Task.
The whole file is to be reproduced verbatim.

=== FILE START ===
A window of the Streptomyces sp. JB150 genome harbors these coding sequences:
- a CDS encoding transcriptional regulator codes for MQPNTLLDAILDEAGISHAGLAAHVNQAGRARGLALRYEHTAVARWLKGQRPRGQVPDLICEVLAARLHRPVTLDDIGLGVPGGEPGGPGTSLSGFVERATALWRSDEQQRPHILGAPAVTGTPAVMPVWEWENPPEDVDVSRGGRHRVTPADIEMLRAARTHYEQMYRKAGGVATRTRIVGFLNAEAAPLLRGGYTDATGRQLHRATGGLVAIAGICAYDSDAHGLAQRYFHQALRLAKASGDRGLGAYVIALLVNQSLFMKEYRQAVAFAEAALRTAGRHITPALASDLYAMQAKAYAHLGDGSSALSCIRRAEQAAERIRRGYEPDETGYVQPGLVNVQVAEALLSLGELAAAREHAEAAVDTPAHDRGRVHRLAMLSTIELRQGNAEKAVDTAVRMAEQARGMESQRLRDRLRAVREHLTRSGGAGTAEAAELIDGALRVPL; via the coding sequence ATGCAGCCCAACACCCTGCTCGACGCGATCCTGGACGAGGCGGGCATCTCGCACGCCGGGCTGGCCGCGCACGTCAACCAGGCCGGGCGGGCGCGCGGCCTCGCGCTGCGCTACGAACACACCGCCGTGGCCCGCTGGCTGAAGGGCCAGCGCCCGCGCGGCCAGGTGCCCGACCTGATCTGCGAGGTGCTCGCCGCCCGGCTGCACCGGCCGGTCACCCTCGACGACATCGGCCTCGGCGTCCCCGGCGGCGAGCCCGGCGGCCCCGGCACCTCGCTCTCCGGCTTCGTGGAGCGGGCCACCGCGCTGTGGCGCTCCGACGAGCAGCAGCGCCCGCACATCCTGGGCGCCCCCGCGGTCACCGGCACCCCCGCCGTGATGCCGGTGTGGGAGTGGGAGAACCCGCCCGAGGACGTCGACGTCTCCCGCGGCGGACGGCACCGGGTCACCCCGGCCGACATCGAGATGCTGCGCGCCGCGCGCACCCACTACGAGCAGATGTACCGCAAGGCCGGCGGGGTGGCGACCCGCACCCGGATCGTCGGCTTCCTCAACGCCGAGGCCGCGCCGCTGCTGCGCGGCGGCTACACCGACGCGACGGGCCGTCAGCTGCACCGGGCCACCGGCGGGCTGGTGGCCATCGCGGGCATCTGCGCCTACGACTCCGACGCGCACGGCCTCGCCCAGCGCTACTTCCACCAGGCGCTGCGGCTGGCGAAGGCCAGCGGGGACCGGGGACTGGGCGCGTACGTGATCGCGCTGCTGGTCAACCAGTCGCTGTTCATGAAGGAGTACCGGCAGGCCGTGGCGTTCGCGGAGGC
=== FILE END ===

A window of the Streptomyces sp. JB150 genome harbors these coding sequences:
- a CDS encoding transcriptional regulator codes for MQPNTLLDAILDEAGISHAGLAAHVNQAGRARGLALRYEHTAVARWLKGQRPRGQVPDLICEVLAARLHRPVTLDDIGLGVPGGEPGGPGTSLSGFVERATALWRSDEQQRPHILGAPAVTGTPAVMPVWEWENPPEDVDVSRGGRHRVTPADIEMLRAARTHYEQMYRKAGGVATRTRIVGFLNAEAAPLLRGGYTDATGRQLHRATGGLVAIAGICAYDSDAHGLAQRYFHQALRLAKASGDRGLGAYVIALLVNQSLFMKEYRQAVAFAEAALRTAGRHITPALASDLYAMQAKAYAHLGDGSSALSCIRRAEQAAERIRRGYEPDETGYVQPGLVNVQVAEALLSLGELAAAREHAEAAVDTPAHDRGRVHRLAMLSTIELRQGNAEKAVDTAVRMAEQARGMESQRLRDRLRAVREHLTRSGGAGTAEAAELIDGALRVPL; via the coding sequence ATGCAGCCCAACACCCTGCTCGACGCGATCCTGGACGAGGCGGGCATCTCGCACGCCGGGCTGGCCGCGCACGTCAACCAGGCCGGGCGGGCGCGCGGCCTCGCGCTGCGCTACGAACACACCGCCGTGGCCCGCTGGCTGAAGGGCCAGCGCCCGCGCGGCCAGGTGCCCGACCTGATCTGCGAGGTGCTCGCCGCCCGGCTGCACCGGCCGGTCACCCTCGACGACATCGGCCTCGGCGTCCCCGGCGGCGAGCCCGGCGGCCCCGGCACCTCGCTCTCCGGCTTCGTGGAGCGGGCCACCGCGCTGTGGCGCTCCGACGAGCAGCAGCGCCCGCACATCCTGGGCGCCCCCGCGGTCACCGGCACCCCCGCCGTGATGCCGGTGTGGGAGTGGGAGAACCCGCCCGAGGACGTCGACGTCTCCCGCGGCGGACGGCACCGGGTCACCCCGGCCGACATCGAGATGCTGCGCGCCGCGCGCACCCACTACGAGCAGATGTACCGCAAGGCCGGCGGGGTGGCGACCCGCACCCGGATCGTCGGCTTCCTCAACGCCGAGGCCGCGCCGCTGCTGCGCGGCGGCTACACCGACGCGACGGGCCGTCAGCTGCACCGGGCCACCGGCGGGCTGGTGGCCATCGCGGGCATCTGCGCCTACGACTCCGACGCGCACGGCCTCGCCCAGCGCTACTTCCACCAGGCGCTGCGGCTGGCGAAGGCCAGCGGGGACCGGGGACTGGGCGCGTACGTGATCGCGCTGCTGGTCAACCAGTCGCTGTTCATGAAGGAGTACCGGCAGGCCGTGGCGTTCGCGGAGGC